This spending bill provides certainty for federal agencies ahead of what is likely to be a protracted legislative process to decide FY 2018 funding priorities for the country. In contrast to the increases that are provided under the FY 2017 omnibus, the FY 2018 Trump Administration budget blueprint released in March proposed cutting nondefense programs by $54 billion to pay for $54 billion in defense increases. These cuts include reductions to or eliminations of research and higher education priorities such as the National Institutes of Health, Department of Energy, National Endowment for the Humanities, environmental agencies, and federal student aid. With this uncertainty ahead for FY 2018 funding and the potential for an extended continuing resolution, Congress has sought to provide strong FY 2017 funding with the omnibus bill to meet agency needs.
Lewis-Burke Associates LLC analyzed the FY 2017 omnibus and provided an analysis of federal funding for research, education, and healthcare available here.
SIOP Submits FY 2018 Appropriations Testimony on National Science Foundation Funding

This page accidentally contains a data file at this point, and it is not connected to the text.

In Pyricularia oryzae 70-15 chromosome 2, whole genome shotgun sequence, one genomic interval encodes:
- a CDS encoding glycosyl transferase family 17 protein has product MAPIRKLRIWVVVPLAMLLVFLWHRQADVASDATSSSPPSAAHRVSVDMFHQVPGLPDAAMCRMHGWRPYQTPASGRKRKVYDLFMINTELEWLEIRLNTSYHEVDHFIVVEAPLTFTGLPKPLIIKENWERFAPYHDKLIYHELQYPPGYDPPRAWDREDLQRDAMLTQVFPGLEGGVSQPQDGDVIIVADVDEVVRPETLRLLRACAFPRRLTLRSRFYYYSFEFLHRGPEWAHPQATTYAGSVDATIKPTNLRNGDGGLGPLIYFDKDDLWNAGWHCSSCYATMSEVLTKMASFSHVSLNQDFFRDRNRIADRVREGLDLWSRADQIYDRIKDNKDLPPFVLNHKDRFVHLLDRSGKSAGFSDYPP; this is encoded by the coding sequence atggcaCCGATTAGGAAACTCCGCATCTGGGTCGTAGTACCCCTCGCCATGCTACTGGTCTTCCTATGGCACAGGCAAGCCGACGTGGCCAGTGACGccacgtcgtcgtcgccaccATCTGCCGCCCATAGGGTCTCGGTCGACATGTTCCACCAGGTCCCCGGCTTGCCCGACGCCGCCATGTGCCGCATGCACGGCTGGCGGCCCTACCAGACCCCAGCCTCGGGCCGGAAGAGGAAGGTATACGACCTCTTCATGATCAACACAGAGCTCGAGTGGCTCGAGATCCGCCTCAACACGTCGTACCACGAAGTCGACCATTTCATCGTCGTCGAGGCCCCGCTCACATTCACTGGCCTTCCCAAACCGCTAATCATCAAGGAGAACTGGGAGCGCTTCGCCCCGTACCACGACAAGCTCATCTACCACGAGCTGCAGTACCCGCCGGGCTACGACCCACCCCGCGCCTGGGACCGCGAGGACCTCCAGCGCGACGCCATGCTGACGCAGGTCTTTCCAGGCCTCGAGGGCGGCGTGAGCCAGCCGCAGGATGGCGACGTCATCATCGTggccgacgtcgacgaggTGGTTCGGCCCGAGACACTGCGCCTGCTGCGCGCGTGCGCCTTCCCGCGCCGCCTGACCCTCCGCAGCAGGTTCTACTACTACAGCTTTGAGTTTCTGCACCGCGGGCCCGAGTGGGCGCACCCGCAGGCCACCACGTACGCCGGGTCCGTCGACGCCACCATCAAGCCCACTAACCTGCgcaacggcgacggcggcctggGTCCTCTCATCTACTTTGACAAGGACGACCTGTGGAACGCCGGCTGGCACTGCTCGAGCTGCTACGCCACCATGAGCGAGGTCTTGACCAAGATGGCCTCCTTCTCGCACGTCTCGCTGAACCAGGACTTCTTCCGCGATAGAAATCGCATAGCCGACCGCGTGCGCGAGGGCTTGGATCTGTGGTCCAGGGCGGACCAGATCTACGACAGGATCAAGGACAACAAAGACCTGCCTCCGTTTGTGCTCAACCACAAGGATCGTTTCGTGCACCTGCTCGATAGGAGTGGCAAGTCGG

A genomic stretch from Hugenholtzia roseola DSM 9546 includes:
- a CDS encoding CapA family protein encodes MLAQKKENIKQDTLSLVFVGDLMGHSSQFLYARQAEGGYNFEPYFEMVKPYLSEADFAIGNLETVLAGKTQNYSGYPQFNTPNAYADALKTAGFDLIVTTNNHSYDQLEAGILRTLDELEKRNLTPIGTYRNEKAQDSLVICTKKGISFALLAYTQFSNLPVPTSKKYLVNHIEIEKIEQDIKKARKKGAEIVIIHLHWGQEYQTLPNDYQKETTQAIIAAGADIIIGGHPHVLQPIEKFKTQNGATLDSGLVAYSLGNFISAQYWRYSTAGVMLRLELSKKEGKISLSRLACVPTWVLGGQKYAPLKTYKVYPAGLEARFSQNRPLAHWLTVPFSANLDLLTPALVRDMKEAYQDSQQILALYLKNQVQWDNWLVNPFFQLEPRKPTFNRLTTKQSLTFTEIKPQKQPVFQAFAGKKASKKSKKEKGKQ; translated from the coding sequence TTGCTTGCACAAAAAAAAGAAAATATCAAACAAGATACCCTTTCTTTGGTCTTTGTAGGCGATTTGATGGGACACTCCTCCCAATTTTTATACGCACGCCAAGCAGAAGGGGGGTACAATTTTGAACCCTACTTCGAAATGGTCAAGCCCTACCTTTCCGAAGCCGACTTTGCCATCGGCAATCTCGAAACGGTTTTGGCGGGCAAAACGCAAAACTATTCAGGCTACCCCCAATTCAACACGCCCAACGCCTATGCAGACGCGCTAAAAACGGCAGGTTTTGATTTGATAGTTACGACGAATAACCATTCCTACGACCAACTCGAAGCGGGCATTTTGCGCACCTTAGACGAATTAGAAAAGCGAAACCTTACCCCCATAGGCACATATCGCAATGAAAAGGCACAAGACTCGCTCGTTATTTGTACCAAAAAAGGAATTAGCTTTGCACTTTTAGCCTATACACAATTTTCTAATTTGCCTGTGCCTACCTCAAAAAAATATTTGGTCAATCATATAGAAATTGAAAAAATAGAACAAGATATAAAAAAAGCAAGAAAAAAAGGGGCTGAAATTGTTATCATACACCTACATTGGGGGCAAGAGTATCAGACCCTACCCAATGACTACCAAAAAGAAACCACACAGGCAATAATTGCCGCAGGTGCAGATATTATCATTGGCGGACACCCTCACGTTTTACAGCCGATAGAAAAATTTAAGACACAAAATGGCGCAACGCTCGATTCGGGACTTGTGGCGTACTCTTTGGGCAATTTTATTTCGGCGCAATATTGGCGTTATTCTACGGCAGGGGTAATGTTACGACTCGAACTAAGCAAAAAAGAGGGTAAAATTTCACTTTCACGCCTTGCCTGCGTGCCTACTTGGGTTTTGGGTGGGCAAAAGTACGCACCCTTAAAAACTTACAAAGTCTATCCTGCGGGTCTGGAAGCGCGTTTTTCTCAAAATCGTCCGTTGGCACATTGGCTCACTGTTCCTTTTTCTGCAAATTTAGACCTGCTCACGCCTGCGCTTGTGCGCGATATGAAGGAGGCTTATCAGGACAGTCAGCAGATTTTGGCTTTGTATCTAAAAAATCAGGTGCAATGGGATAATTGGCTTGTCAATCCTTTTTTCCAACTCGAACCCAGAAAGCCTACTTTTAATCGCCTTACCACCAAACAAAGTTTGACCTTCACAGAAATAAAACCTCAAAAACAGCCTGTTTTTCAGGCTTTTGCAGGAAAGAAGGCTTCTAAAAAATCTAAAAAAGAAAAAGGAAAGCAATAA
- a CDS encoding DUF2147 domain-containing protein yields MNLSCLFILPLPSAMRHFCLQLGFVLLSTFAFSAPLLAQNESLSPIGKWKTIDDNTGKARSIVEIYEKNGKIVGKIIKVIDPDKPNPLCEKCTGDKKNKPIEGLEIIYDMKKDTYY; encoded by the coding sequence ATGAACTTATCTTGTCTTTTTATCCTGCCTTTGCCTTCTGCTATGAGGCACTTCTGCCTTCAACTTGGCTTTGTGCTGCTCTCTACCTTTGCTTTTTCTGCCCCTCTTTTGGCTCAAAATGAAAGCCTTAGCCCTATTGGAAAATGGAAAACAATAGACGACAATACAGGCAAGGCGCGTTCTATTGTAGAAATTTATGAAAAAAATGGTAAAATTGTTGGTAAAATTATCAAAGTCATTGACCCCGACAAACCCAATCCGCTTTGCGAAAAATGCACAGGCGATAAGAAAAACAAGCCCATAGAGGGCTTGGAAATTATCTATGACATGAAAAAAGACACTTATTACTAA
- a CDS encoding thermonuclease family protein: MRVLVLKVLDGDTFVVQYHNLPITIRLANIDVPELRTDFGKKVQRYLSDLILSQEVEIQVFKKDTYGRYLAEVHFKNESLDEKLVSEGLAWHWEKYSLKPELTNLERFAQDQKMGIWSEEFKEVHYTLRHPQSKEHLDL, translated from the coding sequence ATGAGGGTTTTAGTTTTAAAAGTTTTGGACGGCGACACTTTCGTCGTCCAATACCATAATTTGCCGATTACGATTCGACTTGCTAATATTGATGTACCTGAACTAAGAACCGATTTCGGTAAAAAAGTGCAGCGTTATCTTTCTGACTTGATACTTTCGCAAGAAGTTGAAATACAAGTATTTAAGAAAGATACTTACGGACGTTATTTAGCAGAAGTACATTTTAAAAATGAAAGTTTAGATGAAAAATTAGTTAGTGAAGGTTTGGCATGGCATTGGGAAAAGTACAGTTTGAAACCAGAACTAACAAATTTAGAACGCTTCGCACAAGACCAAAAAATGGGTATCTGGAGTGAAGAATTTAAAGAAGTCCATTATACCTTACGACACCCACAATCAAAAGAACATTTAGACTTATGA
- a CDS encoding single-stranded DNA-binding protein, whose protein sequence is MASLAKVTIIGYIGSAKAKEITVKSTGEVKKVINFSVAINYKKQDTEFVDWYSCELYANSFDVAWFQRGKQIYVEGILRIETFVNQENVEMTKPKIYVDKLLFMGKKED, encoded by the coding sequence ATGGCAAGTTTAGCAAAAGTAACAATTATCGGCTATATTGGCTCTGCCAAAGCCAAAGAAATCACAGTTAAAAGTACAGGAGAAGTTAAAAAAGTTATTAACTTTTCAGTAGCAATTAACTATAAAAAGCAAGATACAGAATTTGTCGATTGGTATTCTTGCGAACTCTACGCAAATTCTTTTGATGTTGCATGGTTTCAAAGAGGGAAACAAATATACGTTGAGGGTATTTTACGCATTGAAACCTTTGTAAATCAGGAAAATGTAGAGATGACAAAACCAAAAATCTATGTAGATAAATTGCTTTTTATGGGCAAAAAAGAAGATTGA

On April 14, SIOP submitted written testimony to the House and Senate Appropriations Subcommittees on Commerce, Justice, and Science, urging the Subcommittees to appropriate $8 billion for the National Science Foundation (NSF), in fiscal year (FY) 2018. The testimony also conveys the importance and applications of social and behavioral science research funded through the Foundation. SIOP’s testimony will be incorporated into the Congressional Record to highlight the importance of NSF during funding deliberations in the House and Senate.
NSF collectively funds approximately 60% of the federal social science research portfolio. These projects are largely overseen by the Foundation’s Directorate for Social, Behavioral, and Economic Sciences (SBE), which sponsors several projects that support SIOP researchers and practitioners. Given NSF’s role as the primary conduit for federally sponsored social science research, Lewis-Burke, on behalf of SIOP, has pursued a comprehensive outreach strategy intended to meaningfully raise the profile of I-O research at NSF, directly advocate for federal support for social science, and position I-O researchers to capitalize on NSF funding opportunities.